Not many position battles remained open going into the final preseason game, but some intrigue lingered around the final few spots in the secondary, even after the Ravens traded fifth-round pick Shaun Wade.
Would diminutive safety Ar’Darius Washington continue his roster push or would it be cornerback Nigel Warrior? Would 6-foot-4 cornerback Chris Westry stay ahead of the competition after turning so many heads in training camp?
No one landed a knockout blow Saturday evening. Warrior played the best game, stuffing a wide receiver screen and finishing with four tackles. Washington did not stand out as a playmaker the way he has in previous outings. Westry didn’t have his best game either, giving up three catches on seven targets, according to Pro Football Focus, but he didn’t play himself out of a spot. His size makes him an intriguing developmental prospect.
The Ravens certainly regard this as a good problem: competition too close to call at a position group they prize above all others on defense. Whichever way they go to hit the 53-man roster deadline Tuesday afternoon, they’ll hope to stash the players they cut on their practice squad.
The competition at left guard went out with a whimper.
Before training camp, we thought the battle for the starting left guard job might be the most ferocious of the summer. Ben Powers and Tyre Phillips came in with experience advantages, but Ben Cleveland’s run blocking tape from college stirred the hearts of Harbaugh and Roman.
A concussion to Cleveland sapped the competition of its juice, however. We finally saw him at left guard in the second half against Washington, and he moved fluidly enough for a man the size of a small bear. But his opportunity to win a starting job will almost certainly have to wait for a later date. He simply has not been on the field enough.
Powers, meanwhile, played well against the Carolina Panthers in the Ravens’ second preseason game and earned praise from Roman, who described him as “really dialed in.” He started against Washington and played most of the first half. The Ravens are certainly acting as if he’ll line up next to Stanley in Week 1.
On the one hand, this represents an admirable climb for a guy who played poorly in the team’s playoff loss to the Buffalo Bills and who has always seemed to face an uphill battle to win the coaching staff’s trust. Powers doesn’t always play with the power the Ravens covet, but he’s kept himself in the mix for snaps while others have faltered.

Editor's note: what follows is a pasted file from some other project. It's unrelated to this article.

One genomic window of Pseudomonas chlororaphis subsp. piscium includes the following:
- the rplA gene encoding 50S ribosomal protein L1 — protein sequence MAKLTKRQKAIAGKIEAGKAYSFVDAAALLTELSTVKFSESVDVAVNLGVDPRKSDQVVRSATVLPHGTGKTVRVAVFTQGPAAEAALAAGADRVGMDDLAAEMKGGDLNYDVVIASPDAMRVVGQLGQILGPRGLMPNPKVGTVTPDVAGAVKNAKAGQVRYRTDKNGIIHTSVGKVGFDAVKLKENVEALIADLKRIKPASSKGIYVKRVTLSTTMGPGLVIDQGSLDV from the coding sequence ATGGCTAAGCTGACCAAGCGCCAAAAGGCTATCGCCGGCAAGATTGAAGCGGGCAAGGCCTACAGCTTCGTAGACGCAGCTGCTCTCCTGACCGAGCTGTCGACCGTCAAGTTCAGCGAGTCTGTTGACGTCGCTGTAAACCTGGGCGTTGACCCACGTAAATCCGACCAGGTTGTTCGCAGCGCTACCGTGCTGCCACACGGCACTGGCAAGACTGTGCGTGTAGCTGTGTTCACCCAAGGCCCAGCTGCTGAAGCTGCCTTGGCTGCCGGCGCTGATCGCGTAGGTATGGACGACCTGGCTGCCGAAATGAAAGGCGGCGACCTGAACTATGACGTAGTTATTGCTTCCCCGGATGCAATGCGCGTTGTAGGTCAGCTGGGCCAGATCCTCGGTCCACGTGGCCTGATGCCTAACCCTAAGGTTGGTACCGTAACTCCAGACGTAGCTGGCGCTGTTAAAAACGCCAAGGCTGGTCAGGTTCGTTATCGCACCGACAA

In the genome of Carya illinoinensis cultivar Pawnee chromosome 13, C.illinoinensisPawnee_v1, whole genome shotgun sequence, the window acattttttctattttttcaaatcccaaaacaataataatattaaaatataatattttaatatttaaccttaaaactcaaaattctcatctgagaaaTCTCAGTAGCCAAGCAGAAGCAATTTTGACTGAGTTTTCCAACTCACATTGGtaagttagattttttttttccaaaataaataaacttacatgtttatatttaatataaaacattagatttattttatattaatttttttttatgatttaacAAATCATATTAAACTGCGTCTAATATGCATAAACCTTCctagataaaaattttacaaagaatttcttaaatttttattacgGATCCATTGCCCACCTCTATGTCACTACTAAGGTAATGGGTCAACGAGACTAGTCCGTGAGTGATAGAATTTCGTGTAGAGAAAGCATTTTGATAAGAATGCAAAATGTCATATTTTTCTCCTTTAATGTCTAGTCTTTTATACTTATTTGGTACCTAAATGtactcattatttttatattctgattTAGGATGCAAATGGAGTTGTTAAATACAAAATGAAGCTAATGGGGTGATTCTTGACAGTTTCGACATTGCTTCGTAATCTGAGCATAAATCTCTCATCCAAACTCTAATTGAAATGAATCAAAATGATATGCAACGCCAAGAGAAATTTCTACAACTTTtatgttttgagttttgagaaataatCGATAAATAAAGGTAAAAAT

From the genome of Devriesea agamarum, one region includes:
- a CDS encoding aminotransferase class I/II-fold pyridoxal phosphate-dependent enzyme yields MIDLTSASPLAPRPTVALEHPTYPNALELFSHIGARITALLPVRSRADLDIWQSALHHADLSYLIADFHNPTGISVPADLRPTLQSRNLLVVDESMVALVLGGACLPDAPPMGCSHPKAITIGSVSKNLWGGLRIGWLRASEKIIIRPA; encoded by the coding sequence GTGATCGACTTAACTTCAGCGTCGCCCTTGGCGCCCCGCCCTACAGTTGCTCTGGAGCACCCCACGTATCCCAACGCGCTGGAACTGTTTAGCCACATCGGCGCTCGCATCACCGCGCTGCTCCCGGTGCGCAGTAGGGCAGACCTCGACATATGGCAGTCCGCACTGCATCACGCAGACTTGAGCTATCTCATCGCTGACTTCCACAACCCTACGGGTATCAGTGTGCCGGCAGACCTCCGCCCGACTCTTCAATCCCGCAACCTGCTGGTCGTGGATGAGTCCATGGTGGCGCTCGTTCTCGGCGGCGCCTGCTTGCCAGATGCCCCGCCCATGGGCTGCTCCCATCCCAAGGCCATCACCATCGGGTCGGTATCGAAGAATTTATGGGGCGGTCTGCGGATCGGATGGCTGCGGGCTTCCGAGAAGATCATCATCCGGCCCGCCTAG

On the other hand, Powers seized the job in part because injuries kept Cleveland and Phillips from putting their best feet forward. So it will be interesting to see if this remains a closed matter for the rest of the season. Harbaugh often talks about the difference between being a starter and an established starter. Powers is not established.
Tyler Huntley could not have put a sharper exclamation point on his summer.
Huntley already had the No. 2 quarterback job well in hand, but if the Ravens had any lingering thoughts about Trace McSorley, he wiped them out with a brilliant performance against Washington.
This was not a case of Huntley simply managing game situations. He unleashed the big-time arm we’ve seen in training camp, hitting on a string of downfield throws and using his exceptional quickness to buy time in and out of the pocket.
His statistical line — 24-for-33 for 285 yards and four touchdowns — spoke for itself. “He couldn’t do any more,” Harbaugh said.
You can also hear the confidence the second-year quarterback inspires in his teammates, who are so used to watching Jackson do incredible things at the position. “I’m glad I ain’t playing against him,” Jackson said after the game.
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Huntley still saw room for improvement, acknowledging only that he’s done a good job building from one performance to the next. But in truth, he could not have made a much better case over the last five weeks.